The taxes you pay, how fast you can drive, whether you're eligible for certain Federal healthcare and other social programs, whom you can marry, whether you can legally smoke pot or use other drugs, how businesses can operate, the prison systems, the educational systems, the transportation systems... I don't know, that's just a tiny laundry list of how US States operate largely as entirely separate entities from one another. I'm always fascinated when I read something like, for example, "The Governor of California is one of the ten most powerful people in the world," in terms of the effects on the most people's lives.

To Schrott's question above, in the US we have states, counties, cities, towns, townships, boroughs, districts, villages... I don't know what would be the closest equivalent to a county in the UK. Perhaps the concept of the European Union could provide some insight, whereby our states are the countries and our Federal Government is the EU. Perhaps Greece exiting the EU is analogous to Texas seceding from the US.

Dunno....

« Last Edit: Aug 10th, 2015, 08:56am by Dust » User IP Logged

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xx Re: The thread of complete randomness
« Reply #3815 on: Aug 10th, 2015, 09:33am »

on Aug 10th, 2015, 08:52am, Dust wrote:
Well, size goes without saying. All of the United Kingdom is about the size of Alabama.

I do have to admit that I am not very familiar with the workings of local or regional government in the UK, so I briefly reviewed this:

https://en.wikipedia.org/wiki/Local_government_in_England

Based upon that and without further study, I probably cannot hold an intelligent discussion on the precise details of how a state in the US differs from a county in the UK. But States are virtually autonomous in making laws with the exception of certain federal mainstays and/or when a specific State Law conflicts with the US Constitution.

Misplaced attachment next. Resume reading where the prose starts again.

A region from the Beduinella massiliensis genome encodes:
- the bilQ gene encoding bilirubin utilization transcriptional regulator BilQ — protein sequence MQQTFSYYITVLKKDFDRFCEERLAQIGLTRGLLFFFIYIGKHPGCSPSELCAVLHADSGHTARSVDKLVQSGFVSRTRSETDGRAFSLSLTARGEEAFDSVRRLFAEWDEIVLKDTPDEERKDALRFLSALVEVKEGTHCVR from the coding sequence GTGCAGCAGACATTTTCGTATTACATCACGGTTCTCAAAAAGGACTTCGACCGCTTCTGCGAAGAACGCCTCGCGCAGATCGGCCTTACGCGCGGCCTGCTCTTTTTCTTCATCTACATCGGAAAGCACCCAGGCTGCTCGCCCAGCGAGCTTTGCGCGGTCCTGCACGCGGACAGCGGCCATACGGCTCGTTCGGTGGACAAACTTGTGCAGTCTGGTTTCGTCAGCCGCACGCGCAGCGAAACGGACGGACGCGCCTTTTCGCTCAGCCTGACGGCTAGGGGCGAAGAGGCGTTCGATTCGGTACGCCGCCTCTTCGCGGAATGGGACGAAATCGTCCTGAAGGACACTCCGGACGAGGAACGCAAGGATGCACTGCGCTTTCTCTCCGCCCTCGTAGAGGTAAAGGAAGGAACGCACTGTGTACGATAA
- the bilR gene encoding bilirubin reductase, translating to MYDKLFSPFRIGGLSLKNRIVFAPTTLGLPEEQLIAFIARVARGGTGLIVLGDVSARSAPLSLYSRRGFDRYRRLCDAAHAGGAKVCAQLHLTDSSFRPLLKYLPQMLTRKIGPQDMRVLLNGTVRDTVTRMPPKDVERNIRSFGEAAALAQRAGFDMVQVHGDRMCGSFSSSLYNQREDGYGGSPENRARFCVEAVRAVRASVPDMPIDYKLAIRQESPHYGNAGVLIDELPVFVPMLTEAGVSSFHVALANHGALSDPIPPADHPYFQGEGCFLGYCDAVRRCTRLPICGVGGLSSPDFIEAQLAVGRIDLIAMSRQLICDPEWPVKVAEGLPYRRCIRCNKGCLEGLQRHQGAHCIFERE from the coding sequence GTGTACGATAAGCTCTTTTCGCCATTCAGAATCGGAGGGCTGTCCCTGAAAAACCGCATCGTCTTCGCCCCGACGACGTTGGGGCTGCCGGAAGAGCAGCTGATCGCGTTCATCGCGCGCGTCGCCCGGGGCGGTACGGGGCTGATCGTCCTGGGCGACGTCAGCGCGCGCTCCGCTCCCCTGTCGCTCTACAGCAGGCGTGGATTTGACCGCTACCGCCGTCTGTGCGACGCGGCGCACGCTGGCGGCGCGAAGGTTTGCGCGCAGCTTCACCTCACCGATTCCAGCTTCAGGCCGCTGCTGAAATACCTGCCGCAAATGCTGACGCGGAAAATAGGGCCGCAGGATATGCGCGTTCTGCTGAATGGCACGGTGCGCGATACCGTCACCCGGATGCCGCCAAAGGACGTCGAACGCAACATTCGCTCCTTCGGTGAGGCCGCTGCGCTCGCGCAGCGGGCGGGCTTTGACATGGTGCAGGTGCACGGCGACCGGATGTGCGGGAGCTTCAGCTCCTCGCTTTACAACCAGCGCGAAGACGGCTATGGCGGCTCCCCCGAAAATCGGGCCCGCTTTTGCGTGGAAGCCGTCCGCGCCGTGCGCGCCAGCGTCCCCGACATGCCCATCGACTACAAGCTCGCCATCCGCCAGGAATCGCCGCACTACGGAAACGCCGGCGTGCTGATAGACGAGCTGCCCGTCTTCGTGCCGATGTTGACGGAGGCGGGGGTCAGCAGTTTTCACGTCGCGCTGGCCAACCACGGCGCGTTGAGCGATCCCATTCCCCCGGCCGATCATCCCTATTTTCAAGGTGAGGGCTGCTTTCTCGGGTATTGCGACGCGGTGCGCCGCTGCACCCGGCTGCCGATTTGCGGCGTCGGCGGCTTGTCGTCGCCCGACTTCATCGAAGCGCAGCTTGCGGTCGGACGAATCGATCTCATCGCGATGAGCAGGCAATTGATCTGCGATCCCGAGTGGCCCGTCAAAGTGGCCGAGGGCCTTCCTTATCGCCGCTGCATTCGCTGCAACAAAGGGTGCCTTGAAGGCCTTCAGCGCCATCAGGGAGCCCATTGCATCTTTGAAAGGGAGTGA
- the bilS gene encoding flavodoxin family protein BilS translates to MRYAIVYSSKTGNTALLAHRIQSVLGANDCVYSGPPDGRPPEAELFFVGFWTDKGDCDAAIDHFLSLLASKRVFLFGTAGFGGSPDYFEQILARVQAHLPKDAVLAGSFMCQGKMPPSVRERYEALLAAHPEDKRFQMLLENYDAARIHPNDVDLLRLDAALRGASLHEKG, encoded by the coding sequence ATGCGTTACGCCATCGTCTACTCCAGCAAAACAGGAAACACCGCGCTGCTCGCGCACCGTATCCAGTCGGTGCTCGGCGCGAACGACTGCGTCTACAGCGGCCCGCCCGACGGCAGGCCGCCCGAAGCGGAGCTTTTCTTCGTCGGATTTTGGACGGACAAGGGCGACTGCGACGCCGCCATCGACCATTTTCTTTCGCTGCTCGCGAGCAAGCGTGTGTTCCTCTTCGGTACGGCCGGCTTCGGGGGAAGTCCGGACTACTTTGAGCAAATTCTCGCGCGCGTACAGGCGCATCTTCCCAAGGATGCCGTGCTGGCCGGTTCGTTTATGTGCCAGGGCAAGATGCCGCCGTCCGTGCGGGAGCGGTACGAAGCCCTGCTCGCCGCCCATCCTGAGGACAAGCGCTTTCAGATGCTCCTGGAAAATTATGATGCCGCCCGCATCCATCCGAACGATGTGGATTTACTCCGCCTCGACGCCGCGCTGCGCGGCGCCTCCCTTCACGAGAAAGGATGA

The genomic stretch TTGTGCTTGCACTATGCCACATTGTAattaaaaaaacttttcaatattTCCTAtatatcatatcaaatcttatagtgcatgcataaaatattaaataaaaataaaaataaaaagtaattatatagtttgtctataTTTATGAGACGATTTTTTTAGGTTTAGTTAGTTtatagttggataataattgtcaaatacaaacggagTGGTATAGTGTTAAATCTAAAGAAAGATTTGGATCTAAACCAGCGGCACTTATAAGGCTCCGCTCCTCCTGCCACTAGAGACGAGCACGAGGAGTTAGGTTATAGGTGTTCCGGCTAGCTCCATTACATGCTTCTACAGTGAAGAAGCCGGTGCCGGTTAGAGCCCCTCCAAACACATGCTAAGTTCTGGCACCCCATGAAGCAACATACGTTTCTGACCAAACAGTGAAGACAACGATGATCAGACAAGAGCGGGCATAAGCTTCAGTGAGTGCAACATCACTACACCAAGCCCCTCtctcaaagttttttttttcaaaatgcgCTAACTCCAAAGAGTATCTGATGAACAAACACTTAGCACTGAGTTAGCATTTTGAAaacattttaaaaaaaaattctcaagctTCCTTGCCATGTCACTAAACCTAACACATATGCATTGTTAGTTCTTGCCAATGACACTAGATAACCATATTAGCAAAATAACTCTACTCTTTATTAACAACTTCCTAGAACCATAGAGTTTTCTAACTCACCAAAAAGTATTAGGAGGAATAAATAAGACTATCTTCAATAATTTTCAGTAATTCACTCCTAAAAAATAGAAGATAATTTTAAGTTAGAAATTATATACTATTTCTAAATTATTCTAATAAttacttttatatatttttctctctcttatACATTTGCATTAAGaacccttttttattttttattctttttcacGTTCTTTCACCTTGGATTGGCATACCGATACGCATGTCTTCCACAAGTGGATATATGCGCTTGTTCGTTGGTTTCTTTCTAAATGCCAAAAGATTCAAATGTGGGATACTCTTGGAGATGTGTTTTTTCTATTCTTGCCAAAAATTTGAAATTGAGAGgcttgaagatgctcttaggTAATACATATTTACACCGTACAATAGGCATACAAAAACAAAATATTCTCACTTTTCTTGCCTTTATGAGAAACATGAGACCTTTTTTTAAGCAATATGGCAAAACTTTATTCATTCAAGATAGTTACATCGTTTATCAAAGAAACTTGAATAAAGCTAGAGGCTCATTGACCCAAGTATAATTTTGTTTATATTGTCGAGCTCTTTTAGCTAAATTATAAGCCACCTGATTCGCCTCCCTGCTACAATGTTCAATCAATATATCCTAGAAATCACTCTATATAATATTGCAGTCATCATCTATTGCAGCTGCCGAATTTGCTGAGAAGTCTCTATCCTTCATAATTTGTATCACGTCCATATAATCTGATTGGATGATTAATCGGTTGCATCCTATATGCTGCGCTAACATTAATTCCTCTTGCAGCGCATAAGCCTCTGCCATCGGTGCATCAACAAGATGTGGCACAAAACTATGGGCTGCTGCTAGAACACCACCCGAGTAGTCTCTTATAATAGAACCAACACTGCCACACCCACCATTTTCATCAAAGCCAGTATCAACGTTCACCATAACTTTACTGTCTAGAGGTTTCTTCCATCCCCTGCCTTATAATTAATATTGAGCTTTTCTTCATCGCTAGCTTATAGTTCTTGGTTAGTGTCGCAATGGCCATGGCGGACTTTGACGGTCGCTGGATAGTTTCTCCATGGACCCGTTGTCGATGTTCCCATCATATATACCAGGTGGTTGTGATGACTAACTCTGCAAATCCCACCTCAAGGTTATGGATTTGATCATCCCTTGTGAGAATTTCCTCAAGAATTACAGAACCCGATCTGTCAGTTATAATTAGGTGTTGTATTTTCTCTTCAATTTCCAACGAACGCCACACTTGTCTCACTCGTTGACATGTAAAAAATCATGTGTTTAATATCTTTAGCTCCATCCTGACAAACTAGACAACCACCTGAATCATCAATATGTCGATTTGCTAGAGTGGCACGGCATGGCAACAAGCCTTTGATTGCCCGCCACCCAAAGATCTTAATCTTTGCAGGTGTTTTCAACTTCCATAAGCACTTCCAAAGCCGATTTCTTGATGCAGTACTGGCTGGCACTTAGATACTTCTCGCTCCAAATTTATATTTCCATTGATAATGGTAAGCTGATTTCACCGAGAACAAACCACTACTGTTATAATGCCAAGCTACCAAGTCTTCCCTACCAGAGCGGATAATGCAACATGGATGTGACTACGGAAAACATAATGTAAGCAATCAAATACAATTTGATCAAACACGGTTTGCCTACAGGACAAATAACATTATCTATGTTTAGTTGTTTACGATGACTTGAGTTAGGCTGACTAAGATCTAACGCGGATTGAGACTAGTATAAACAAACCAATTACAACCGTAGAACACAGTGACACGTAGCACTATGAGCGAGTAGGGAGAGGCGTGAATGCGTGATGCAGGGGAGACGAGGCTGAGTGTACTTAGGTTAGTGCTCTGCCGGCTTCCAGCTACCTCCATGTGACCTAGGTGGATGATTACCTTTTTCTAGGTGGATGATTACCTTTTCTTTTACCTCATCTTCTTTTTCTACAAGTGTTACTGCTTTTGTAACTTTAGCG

The taxes you pay, how fast you can drive, whether you're eligible for certain Federal healthcare and other social programs, whom you can marry, whether you can legally smoke pot or use other drugs, how businesses can operate, the prison systems, the educational systems, the transportation systems... I don't know, that's just a tiny laundry list of how US States operate largely as entirely separate entities from one another. I'm always fascinated when I read something like, for example, "The Governor of California is one of the ten most powerful people in the world," in terms of the effects on the most people's lives.

To Schrott's question above, in the US we have states, counties, cities, towns, townships, boroughs, districts, villages... I don't know what would be the closest equivalent to a county in the UK. Perhaps the concept of the European Union could provide some insight, whereby our states are the countries and our Federal Government is the EU. Perhaps Greece exiting the EU is analogous to Texas seceding from the US.